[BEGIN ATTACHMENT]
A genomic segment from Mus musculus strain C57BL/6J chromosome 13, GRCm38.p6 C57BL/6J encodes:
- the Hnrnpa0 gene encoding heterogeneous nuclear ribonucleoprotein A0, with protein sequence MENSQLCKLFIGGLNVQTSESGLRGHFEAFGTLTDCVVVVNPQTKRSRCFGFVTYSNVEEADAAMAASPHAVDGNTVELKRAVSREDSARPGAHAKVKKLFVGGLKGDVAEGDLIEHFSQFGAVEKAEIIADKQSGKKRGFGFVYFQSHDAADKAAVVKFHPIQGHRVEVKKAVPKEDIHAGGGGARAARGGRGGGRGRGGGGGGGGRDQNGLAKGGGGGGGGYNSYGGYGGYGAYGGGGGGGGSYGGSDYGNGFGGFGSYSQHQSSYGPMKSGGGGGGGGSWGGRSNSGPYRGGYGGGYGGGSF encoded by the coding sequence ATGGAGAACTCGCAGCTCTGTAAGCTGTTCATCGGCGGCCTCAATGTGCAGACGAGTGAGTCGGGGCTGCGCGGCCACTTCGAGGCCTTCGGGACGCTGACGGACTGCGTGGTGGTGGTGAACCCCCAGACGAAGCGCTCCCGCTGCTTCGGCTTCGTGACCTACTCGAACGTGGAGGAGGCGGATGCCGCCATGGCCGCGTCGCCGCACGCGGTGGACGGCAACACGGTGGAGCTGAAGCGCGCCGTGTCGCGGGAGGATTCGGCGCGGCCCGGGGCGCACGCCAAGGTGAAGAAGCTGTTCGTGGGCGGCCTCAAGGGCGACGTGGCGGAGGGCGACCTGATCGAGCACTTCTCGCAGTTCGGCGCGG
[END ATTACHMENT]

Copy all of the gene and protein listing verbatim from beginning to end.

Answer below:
A genomic segment from Mus musculus strain C57BL/6J chromosome 13, GRCm38.p6 C57BL/6J encodes:
- the Hnrnpa0 gene encoding heterogeneous nuclear ribonucleoprotein A0, with protein sequence MENSQLCKLFIGGLNVQTSESGLRGHFEAFGTLTDCVVVVNPQTKRSRCFGFVTYSNVEEADAAMAASPHAVDGNTVELKRAVSREDSARPGAHAKVKKLFVGGLKGDVAEGDLIEHFSQFGAVEKAEIIADKQSGKKRGFGFVYFQSHDAADKAAVVKFHPIQGHRVEVKKAVPKEDIHAGGGGARAARGGRGGGRGRGGGGGGGGRDQNGLAKGGGGGGGGYNSYGGYGGYGAYGGGGGGGGSYGGSDYGNGFGGFGSYSQHQSSYGPMKSGGGGGGGGSWGGRSNSGPYRGGYGGGYGGGSF encoded by the coding sequence ATGGAGAACTCGCAGCTCTGTAAGCTGTTCATCGGCGGCCTCAATGTGCAGACGAGTGAGTCGGGGCTGCGCGGCCACTTCGAGGCCTTCGGGACGCTGACGGACTGCGTGGTGGTGGTGAACCCCCAGACGAAGCGCTCCCGCTGCTTCGGCTTCGTGACCTACTCGAACGTGGAGGAGGCGGATGCCGCCATGGCCGCGTCGCCGCACGCGGTGGACGGCAACACGGTGGAGCTGAAGCGCGCCGTGTCGCGGGAGGATTCGGCGCGGCCCGGGGCGCACGCCAAGGTGAAGAAGCTGTTCGTGGGCGGCCTCAAGGGCGACGTGGCGGAGGGCGACCTGATCGAGCACTTCTCGCAGTTCGGCGCGG